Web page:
JOURNAL ARTICLE
RESEARCH SUPPORT, NON-U.S. GOV'T
Add like
Add dislike
Add to saved papers

The degradation of collagen in pig synovium in vitro and the effect of colchicine.

Colchicine induced a rapid destruction of the collagenous matrix of pig synovial explants in culture in the presence of serum. The most efficacious doses were 0.01-0.1 micrograms/ml (2.5 x 10(-8) M - 2.5 x 10(-7) M). The histological progression of the tissue breakdown induced by colchicine was very similar, although faster, to that described for other agents (Fell et al., 1986), with cells having basophilic nuclei accumulating in areas of fibril degradation. The loss of collagen correlated with an increase in collagenase production and at the peak of resorption (6 to 8 days) active collagenase was present in the culture media. Immunocytochemical methods demonstrated active collagenase bound to collagen fibrils after only 4 days in culture, before significant collagen degradation could be observed histologically. Collagen breakdown was completely inhibited by cortisol, and partially inhibited by indomethacin: only the inhibition by indomethacin could be reversed by exogenous prostaglandin E2. Vinblastine at a higher dose was as effective as colchicine but the lumicolchicines, which do not disrupt microtubules, were ineffective. Although the precise mechanism of action of colchicine is unknown, this culture system provides a useful in vitro model for increasing our understanding of the cellular mechanisms of tissue breakdown and for elucidating the roles of active collagenase and related metalloproteinases.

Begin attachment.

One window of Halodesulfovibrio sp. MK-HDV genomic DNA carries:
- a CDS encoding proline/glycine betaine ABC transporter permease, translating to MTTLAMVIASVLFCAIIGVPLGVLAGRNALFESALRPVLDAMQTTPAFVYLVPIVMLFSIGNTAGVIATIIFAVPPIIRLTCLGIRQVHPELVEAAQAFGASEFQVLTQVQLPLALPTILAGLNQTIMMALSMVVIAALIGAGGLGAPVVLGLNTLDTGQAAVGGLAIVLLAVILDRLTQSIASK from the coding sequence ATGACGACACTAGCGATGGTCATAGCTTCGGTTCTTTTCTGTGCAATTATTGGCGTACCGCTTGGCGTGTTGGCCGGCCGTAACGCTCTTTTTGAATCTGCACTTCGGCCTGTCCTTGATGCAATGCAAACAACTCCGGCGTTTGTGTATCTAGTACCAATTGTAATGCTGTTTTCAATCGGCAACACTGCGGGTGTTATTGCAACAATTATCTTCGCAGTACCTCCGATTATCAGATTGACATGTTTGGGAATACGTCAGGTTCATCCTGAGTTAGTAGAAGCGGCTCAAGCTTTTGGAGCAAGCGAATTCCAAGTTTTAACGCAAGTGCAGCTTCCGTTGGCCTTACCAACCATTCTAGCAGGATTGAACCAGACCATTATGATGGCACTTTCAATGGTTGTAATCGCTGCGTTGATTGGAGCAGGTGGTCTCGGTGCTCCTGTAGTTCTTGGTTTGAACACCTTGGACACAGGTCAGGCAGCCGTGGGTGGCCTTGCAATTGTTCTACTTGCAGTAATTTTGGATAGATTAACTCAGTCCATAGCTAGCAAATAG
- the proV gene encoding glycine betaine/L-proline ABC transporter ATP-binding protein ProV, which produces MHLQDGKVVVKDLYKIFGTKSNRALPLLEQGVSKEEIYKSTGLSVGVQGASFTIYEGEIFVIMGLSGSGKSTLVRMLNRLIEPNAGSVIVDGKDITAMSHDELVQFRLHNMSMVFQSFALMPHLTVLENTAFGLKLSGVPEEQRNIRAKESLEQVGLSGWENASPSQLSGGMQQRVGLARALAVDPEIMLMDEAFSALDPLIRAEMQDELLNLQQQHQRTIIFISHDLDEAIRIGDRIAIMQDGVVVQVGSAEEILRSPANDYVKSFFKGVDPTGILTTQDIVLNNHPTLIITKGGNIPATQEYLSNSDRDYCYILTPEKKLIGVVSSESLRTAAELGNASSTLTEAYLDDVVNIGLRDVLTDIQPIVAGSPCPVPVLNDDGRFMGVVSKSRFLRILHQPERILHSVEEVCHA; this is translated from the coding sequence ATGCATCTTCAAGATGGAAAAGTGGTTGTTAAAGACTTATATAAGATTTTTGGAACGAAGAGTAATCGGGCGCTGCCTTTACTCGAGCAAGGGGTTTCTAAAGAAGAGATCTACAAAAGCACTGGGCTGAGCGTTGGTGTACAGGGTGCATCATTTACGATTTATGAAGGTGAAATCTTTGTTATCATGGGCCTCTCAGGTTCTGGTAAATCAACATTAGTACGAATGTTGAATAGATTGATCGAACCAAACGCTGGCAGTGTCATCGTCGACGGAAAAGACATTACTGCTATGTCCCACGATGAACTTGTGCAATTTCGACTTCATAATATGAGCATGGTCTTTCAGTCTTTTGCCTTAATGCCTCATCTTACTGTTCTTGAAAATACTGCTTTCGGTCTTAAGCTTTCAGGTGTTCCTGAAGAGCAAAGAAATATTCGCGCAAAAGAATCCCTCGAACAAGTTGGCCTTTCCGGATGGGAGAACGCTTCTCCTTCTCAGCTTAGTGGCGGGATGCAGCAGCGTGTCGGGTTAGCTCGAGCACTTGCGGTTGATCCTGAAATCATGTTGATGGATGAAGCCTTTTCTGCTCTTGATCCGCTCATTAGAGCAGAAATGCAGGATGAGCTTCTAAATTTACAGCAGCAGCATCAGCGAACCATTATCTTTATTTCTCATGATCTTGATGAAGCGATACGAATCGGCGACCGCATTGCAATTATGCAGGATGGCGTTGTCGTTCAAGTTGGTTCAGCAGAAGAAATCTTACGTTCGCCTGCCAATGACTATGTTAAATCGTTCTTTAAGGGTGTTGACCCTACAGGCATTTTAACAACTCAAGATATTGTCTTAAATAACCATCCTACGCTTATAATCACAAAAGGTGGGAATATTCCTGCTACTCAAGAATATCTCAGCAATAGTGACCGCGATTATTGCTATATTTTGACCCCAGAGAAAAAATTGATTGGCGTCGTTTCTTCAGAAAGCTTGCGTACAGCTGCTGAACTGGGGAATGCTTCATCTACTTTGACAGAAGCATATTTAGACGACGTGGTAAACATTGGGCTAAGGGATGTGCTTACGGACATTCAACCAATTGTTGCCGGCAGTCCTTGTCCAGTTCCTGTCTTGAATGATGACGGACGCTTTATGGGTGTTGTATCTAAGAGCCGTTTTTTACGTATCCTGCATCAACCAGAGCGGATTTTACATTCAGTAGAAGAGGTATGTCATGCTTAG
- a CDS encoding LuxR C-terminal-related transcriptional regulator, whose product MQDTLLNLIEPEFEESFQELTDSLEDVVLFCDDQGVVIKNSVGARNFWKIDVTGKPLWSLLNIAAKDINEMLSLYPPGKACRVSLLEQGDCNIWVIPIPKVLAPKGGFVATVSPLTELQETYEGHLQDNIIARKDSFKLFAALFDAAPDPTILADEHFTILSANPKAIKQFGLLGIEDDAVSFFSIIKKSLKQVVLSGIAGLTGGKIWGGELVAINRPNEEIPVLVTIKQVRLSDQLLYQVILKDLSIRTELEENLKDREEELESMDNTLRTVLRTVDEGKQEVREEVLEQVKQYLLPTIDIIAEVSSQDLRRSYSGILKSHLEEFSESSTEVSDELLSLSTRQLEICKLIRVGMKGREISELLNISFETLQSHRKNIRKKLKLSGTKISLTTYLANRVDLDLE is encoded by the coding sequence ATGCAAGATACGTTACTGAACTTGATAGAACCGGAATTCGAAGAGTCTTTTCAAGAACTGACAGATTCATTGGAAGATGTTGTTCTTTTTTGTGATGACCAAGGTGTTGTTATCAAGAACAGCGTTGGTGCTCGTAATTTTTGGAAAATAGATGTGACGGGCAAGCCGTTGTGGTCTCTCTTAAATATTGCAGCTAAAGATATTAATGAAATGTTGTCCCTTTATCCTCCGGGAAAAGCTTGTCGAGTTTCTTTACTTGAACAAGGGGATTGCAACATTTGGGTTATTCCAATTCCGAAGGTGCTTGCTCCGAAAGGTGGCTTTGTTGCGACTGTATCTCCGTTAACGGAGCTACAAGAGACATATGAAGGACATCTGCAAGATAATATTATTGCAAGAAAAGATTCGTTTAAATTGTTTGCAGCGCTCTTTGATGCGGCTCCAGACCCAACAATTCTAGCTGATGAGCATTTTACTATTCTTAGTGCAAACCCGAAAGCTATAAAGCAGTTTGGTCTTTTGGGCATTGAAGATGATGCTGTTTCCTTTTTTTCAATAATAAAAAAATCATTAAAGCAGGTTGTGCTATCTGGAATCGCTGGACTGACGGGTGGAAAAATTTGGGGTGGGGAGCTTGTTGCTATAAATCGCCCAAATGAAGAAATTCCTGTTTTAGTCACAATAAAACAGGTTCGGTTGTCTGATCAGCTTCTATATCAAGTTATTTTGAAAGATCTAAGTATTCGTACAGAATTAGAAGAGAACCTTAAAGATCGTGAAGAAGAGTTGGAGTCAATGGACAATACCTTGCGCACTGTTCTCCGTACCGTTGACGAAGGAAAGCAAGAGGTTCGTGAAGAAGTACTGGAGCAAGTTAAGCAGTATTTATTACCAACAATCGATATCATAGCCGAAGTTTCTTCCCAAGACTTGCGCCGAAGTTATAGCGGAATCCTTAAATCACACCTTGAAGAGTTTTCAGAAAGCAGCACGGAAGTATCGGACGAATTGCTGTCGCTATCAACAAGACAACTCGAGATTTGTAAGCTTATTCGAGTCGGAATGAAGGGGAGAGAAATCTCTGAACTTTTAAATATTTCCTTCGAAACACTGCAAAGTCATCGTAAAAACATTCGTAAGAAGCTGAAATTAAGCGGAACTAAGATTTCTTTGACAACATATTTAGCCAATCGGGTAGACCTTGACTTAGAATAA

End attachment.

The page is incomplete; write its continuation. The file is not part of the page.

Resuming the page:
Full text links

We have located links that may give you full text access.
Can't access the paper?
Try logging in through your university/institutional subscription. For a smoother one-click institutional access experience, please use our mobile app.

Related Resources

For the best experience, use the Read mobile app

Mobile app image

Get seemless 1-tap access through your institution/university

For the best experience, use the Read mobile app

All material on this website is protected by copyright, Copyright © 1994-2024 by WebMD LLC.
This website also contains material copyrighted by 3rd parties.

By using this service, you agree to our terms of use and privacy policy.

Your Privacy Choices Toggle icon

You can now claim free CME credits for this literature searchClaim now

Get seemless 1-tap access through your institution/university

For the best experience, use the Read mobile app